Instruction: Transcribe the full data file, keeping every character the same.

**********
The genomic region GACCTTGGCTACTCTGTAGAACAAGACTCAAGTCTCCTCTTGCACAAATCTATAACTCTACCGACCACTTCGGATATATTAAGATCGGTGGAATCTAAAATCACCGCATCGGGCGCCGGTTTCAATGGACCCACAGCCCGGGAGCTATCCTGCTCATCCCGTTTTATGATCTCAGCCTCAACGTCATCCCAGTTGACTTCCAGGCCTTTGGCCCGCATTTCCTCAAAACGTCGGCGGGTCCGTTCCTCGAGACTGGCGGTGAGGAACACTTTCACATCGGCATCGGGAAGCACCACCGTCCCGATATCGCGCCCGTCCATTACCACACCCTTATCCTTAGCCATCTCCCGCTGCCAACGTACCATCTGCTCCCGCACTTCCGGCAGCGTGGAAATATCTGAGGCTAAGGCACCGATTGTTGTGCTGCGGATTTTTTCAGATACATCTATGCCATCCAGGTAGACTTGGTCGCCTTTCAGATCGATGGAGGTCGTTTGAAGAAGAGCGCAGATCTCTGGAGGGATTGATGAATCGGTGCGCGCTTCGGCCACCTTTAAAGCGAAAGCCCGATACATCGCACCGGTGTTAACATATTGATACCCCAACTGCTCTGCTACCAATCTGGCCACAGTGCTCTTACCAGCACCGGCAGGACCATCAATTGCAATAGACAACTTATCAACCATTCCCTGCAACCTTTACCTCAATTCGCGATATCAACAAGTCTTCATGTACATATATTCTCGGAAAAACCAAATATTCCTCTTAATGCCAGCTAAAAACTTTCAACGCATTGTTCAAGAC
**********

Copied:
The genomic region GACCTTGGCTACTCTGTAGAACAAGACTCAAGTCTCCTCTTGCACAAATCTATAACTCTACCGACCACTTCGGATATATTAAGATCGGTGGAATCTAAAATCACCGCATCGGGCGCCGGTTTCAATGGACCCACAGCCCGGGAGCTATCCTGCTCATCCCGTTTTATGATCTCAGCCTCAACGTCATCCCAGTTGACTTCCAGGCCTTTGGCCCGCATTTCCTCAAAACGTCGGCGGGTCCGTTCCTCGAGACTGGCGGTGAGGAACACTTTCACATCGGCATCGGGAAGCACCACCGTCCCGATATCGCGCCCGTCCATTACCACACCCTTATCCTTAGCCATCTCCCGCTGCCAACGTACCATCTGCTCCCGCACTTCCGGCAGCGTGGAAATATCTGAGGCTAAGGCACCGATTGTTGTGCTGCGGATTTTTTCAGATACATCTATGCCATCCAGGTAGACTTGGTCGCCTTTCAGATCGATGGAGGTCGTTTGAAGAAGAGCGCAGATCTCTGGAGGGATTGATGAATCGGTGCGCGCTTCGGCCACCTTTAAAGCGAAAGCCCGATACATCGCACCGGTGTTAACATATTGATACCCCAACTGCTCTGCTACCAATCTGGCCACAGTGCTCTTACCAGCACCGGCAGGACCATCAATTGCAATAGACAACTTATCAACCATTCCCTGCAACCTTTACCTCAATTCGCGATATCAACAAGTCTTCATGTACATATATTCTCGGAAAAACCAAATATTCCTCTTAATGCCAGCTAAAAACTTTCAACGCATTGTTCAAGAC